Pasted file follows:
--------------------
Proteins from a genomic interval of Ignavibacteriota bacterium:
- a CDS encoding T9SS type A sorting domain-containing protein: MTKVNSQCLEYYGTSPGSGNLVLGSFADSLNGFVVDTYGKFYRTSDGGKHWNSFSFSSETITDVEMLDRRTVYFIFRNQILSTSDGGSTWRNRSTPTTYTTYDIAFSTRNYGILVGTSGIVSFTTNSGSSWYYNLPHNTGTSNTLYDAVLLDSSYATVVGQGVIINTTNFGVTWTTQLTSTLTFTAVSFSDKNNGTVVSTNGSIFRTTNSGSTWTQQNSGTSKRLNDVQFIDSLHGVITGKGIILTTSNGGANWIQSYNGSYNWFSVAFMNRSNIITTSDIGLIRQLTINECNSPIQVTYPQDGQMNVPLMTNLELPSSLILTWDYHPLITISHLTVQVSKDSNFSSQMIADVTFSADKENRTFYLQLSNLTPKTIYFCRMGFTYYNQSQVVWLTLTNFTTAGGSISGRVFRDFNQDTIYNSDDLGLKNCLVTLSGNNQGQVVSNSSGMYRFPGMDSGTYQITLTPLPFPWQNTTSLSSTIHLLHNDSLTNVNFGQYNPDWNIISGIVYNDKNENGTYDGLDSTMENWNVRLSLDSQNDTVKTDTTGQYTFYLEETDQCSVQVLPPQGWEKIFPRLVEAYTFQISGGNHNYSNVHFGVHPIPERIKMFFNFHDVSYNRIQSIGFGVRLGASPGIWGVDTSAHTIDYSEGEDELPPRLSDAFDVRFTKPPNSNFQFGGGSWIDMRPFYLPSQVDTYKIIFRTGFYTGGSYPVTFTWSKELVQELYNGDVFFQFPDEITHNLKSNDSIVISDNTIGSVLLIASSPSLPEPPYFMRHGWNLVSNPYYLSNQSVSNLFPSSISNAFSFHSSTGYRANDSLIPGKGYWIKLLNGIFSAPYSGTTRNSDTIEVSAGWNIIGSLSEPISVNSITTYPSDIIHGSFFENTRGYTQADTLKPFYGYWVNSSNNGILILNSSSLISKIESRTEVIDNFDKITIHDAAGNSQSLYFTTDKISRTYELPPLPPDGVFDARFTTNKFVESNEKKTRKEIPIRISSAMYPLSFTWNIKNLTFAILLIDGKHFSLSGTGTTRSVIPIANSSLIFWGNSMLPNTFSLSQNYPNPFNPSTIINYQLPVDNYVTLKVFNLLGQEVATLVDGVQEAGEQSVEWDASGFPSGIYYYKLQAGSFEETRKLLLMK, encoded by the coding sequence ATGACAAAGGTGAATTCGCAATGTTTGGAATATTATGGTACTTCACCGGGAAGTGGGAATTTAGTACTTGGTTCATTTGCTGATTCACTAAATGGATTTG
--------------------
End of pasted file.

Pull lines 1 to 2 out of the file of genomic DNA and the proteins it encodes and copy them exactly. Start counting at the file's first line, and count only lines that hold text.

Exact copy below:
Proteins from a genomic interval of Ignavibacteriota bacterium:
- a CDS encoding T9SS type A sorting domain-containing protein: MTKVNSQCLEYYGTSPGSGNLVLGSFADSLNGFVVDTYGKFYRTSDGGKHWNSFSFSSETITDVEMLDRRTVYFIFRNQILSTSDGGSTWRNRSTPTTYTTYDIAFSTRNYGILVGTSGIVSFTTNSGSSWYYNLPHNTGTSNTLYDAVLLDSSYATVVGQGVIINTTNFGVTWTTQLTSTLTFTAVSFSDKNNGTVVSTNGSIFRTTNSGSTWTQQNSGTSKRLNDVQFIDSLHGVITGKGIILTTSNGGANWIQSYNGSYNWFSVAFMNRSNIITTSDIGLIRQLTINECNSPIQVTYPQDGQMNVPLMTNLELPSSLILTWDYHPLITISHLTVQVSKDSNFSSQMIADVTFSADKENRTFYLQLSNLTPKTIYFCRMGFTYYNQSQVVWLTLTNFTTAGGSISGRVFRDFNQDTIYNSDDLGLKNCLVTLSGNNQGQVVSNSSGMYRFPGMDSGTYQITLTPLPFPWQNTTSLSSTIHLLHNDSLTNVNFGQYNPDWNIISGIVYNDKNENGTYDGLDSTMENWNVRLSLDSQNDTVKTDTTGQYTFYLEETDQCSVQVLPPQGWEKIFPRLVEAYTFQISGGNHNYSNVHFGVHPIPERIKMFFNFHDVSYNRIQSIGFGVRLGASPGIWGVDTSAHTIDYSEGEDELPPRLSDAFDVRFTKPPNSNFQFGGGSWIDMRPFYLPSQVDTYKIIFRTGFYTGGSYPVTFTWSKELVQELYNGDVFFQFPDEITHNLKSNDSIVISDNTIGSVLLIASSPSLPEPPYFMRHGWNLVSNPYYLSNQSVSNLFPSSISNAFSFHSSTGYRANDSLIPGKGYWIKLLNGIFSAPYSGTTRNSDTIEVSAGWNIIGSLSEPISVNSITTYPSDIIHGSFFENTRGYTQADTLKPFYGYWVNSSNNGILILNSSSLISKIESRTEVIDNFDKITIHDAAGNSQSLYFTTDKISRTYELPPLPPDGVFDARFTTNKFVESNEKKTRKEIPIRISSAMYPLSFTWNIKNLTFAILLIDGKHFSLSGTGTTRSVIPIANSSLIFWGNSMLPNTFSLSQNYPNPFNPSTIINYQLPVDNYVTLKVFNLLGQEVATLVDGVQEAGEQSVEWDASGFPSGIYYYKLQAGSFEETRKLLLMK, encoded by the coding sequence ATGACAAAGGTGAATTCGCAATGTTTGGAATATTATGGTACTTCACCGGGAAGTGGGAATTTAGTACTTGGTTCATTTGCTGATTCACTAAATGGATTTG